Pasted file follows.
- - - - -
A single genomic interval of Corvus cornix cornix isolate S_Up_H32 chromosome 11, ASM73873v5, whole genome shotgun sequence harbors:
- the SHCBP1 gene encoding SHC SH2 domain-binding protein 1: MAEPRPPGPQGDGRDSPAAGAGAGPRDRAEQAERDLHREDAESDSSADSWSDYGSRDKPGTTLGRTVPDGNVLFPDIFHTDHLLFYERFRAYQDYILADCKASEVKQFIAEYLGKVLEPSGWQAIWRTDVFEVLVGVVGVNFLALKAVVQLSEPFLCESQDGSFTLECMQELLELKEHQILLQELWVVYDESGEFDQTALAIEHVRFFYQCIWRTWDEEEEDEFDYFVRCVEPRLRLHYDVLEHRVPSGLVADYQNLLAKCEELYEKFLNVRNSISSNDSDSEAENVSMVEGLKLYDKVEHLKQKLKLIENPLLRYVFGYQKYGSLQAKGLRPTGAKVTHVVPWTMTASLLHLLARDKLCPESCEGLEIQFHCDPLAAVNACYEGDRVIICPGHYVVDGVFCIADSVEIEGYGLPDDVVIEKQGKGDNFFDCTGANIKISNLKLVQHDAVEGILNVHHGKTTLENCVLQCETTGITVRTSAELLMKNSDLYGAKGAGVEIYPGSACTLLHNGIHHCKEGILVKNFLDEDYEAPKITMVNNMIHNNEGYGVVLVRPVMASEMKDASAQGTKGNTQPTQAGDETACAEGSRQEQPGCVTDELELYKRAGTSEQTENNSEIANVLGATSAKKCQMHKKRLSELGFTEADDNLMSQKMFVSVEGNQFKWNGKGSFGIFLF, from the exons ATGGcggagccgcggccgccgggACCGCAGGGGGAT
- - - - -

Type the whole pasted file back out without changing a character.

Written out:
A single genomic interval of Corvus cornix cornix isolate S_Up_H32 chromosome 11, ASM73873v5, whole genome shotgun sequence harbors:
- the SHCBP1 gene encoding SHC SH2 domain-binding protein 1: MAEPRPPGPQGDGRDSPAAGAGAGPRDRAEQAERDLHREDAESDSSADSWSDYGSRDKPGTTLGRTVPDGNVLFPDIFHTDHLLFYERFRAYQDYILADCKASEVKQFIAEYLGKVLEPSGWQAIWRTDVFEVLVGVVGVNFLALKAVVQLSEPFLCESQDGSFTLECMQELLELKEHQILLQELWVVYDESGEFDQTALAIEHVRFFYQCIWRTWDEEEEDEFDYFVRCVEPRLRLHYDVLEHRVPSGLVADYQNLLAKCEELYEKFLNVRNSISSNDSDSEAENVSMVEGLKLYDKVEHLKQKLKLIENPLLRYVFGYQKYGSLQAKGLRPTGAKVTHVVPWTMTASLLHLLARDKLCPESCEGLEIQFHCDPLAAVNACYEGDRVIICPGHYVVDGVFCIADSVEIEGYGLPDDVVIEKQGKGDNFFDCTGANIKISNLKLVQHDAVEGILNVHHGKTTLENCVLQCETTGITVRTSAELLMKNSDLYGAKGAGVEIYPGSACTLLHNGIHHCKEGILVKNFLDEDYEAPKITMVNNMIHNNEGYGVVLVRPVMASEMKDASAQGTKGNTQPTQAGDETACAEGSRQEQPGCVTDELELYKRAGTSEQTENNSEIANVLGATSAKKCQMHKKRLSELGFTEADDNLMSQKMFVSVEGNQFKWNGKGSFGIFLF, from the exons ATGGcggagccgcggccgccgggACCGCAGGGGGAT